I wasn’t exactly in prime shape going into Sunday’s class. It’s been a rough week for me in a lot of ways, and I was mentally and physically wiped out when I set my mat down in the studio. As the instructor led us through a heart-opening flow, I found myself reflecting back over the past few years. Last Friday marked four years since I received my melanoma diagnosis, and a lot has changed since then. That whole experience was a wake up call that I needed to start being more proactive about my health. It’s what inspired me to join Studio Poise in 2013, and it remains the driving force behind the choices I make when it comes to nutrition and fitness. There’s absolutely nothing I can do about my skin – I use SPF religiously, but there’s no changing genetics, and I know that my future is going to be marked off by one biopsy after another, hoping that I catch any future instances of melanoma early enough to avoid metastasis. Realizing this, I’ve been a lot more proactive about the areas of my health that are within my control. I’m far more mindful about my diet, and I have made exercise not just a habit or something I do because I feel like I need to, but something that is actively contributing to my mental health and sanity. Working out helps me to manage my stress, helps me to sleep better, and also gets me closer to the overall physical health I’m striving for.

That’s why I’m in such a shitty place right now – because nutrition and fitness is something I can control, and so when my body isn’t responding to those efforts, I panic. So much of my health is completely outside of my control, and to feel like now I also can’t control my weight is just more than I can take. I scheduled an appointment with my PCP yesterday to get her thoughts on this, and it was equal parts validating and frustrating. I’m really lucky to have a PCP who trusts me, so when I outlined for her all the steps I’ve taken over the past 8 months with minimal change to my weight, she never once questioned whether I was telling the truth. She affirmed that I’m doing everything right, and seemed just as stumped and frustrated as I am. She did do a blood test to check my thyroid, but it came back completely normal. She basically said that she can think of no medical reason that my body isn’t responding to the work I’m doing, and she thinks maybe I need to try a medication to help the weight along. I’m going to an informational session with the weight management clinic next week, but I’m not wild about the idea of adding a medication into the mix. I feel like these types of drugs have so many risks attached to them, and I’m skeptical of what will happen when I go off them. They’re usually appetite suppressants, and that’s not my issue – I’m doing okay sticking with my nutrition plan from Janie and I very rarely feel like I’m so hungry that I have to go off-plan to eat something. I don’t want to take a pill that will suppress my hunger and end up eating less – that feels like a recipe for long-term metabolic disaster, and short-term shitty performance in the gym.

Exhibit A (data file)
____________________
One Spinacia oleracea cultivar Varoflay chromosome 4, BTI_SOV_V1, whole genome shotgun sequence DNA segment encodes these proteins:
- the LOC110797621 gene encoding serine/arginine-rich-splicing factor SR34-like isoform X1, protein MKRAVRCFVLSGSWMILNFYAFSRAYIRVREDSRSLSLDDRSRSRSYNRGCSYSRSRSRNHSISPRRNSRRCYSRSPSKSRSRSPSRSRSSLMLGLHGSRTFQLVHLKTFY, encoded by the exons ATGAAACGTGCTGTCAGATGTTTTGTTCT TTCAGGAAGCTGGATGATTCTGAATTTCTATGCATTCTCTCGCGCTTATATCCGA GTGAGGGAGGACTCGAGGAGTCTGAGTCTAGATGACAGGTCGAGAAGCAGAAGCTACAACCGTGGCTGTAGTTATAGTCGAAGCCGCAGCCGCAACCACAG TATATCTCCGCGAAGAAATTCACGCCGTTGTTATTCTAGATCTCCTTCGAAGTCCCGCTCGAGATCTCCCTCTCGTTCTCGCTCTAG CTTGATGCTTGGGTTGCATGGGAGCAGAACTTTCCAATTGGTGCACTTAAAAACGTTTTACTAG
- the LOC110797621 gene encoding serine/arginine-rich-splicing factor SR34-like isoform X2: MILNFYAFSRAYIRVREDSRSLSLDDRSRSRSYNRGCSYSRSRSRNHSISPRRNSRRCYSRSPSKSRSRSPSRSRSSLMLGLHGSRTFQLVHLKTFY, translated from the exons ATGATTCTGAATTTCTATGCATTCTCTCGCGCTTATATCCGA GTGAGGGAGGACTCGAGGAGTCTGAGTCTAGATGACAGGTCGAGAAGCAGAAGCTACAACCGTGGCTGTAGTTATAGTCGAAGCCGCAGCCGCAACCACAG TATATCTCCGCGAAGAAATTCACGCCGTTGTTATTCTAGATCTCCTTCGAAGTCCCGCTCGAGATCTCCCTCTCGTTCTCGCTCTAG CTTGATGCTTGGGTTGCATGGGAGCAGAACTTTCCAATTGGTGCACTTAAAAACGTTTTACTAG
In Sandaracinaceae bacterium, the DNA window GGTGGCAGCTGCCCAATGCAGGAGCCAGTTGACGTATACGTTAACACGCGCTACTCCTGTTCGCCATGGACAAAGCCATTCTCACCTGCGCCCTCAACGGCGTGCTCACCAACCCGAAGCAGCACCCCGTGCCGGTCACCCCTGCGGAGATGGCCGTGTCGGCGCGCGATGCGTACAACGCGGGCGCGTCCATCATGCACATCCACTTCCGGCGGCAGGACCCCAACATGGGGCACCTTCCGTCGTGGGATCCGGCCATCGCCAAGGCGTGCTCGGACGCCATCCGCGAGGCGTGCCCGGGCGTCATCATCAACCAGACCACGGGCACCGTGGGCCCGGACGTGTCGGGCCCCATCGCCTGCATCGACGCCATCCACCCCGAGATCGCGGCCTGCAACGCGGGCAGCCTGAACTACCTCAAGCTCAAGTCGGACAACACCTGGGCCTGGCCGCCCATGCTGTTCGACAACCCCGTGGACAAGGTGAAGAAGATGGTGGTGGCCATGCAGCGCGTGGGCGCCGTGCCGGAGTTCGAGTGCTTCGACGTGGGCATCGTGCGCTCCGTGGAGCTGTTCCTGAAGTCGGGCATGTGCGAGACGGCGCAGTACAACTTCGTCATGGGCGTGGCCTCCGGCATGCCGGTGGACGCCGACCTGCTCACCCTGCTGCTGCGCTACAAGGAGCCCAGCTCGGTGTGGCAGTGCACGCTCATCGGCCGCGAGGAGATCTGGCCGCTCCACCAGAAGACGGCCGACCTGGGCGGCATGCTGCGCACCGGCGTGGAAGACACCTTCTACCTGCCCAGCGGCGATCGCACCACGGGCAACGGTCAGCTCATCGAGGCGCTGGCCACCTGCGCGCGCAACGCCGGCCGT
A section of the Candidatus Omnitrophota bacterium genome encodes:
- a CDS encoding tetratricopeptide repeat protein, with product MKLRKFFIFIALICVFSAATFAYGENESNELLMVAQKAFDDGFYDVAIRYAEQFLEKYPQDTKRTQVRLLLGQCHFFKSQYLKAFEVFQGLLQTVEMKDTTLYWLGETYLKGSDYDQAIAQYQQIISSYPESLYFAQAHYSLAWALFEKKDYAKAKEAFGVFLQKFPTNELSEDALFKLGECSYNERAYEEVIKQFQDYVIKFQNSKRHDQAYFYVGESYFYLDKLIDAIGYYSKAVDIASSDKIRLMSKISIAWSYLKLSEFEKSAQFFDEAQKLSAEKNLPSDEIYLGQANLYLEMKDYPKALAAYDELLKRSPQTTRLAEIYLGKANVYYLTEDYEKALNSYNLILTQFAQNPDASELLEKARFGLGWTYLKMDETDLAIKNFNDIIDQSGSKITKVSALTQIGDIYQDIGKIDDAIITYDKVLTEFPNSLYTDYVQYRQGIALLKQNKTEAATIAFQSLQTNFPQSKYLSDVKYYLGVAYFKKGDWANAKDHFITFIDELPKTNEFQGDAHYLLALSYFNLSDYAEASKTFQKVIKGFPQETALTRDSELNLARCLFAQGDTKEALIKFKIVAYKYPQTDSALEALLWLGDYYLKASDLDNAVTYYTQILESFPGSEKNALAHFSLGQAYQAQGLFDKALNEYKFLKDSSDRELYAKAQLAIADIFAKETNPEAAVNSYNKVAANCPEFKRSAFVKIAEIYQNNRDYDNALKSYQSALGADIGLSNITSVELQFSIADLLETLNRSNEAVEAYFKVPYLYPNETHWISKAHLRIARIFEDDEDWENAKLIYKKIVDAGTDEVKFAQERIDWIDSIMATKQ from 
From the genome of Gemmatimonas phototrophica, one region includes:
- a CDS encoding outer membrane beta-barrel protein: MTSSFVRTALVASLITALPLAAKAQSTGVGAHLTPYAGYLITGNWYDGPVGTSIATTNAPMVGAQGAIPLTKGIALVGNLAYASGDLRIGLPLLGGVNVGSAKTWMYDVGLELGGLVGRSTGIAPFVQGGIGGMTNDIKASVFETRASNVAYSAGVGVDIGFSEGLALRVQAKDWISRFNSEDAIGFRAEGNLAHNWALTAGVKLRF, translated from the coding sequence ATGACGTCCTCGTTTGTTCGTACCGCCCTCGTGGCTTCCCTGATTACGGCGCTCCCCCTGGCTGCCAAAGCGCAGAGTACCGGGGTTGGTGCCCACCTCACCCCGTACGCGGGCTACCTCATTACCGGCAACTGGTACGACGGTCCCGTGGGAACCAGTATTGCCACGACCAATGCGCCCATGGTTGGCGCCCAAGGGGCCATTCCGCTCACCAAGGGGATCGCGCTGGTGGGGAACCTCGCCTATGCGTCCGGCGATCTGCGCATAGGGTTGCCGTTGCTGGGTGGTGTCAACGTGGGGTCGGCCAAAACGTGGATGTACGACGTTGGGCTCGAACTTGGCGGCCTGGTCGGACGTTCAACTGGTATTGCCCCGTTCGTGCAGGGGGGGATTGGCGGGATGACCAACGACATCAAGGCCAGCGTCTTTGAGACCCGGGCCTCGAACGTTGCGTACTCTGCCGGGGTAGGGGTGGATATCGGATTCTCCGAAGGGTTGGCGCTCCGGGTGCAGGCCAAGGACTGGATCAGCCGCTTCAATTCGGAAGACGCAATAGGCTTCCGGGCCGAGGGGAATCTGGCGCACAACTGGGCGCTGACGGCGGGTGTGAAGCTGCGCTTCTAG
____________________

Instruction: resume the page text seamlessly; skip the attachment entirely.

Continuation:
Basically, everything that’s happening with my health is forcing me to confront my desire to have control wherever I can. So much of the universe is outside of our control, and I get that. I understand that striving to control things that are impossible to change will only drive me crazy in the long run. But the thing is – I should be able to control this. I control what I eat and I control how I workout, and the work I’m putting in should translate to a change on the scale, and it’s not, and that’s really screwing with me right now. So I’m dumping my thoughts here to try to stop them from swirling around in my brain, and I’m hoping that a change will come, sooner rather than later.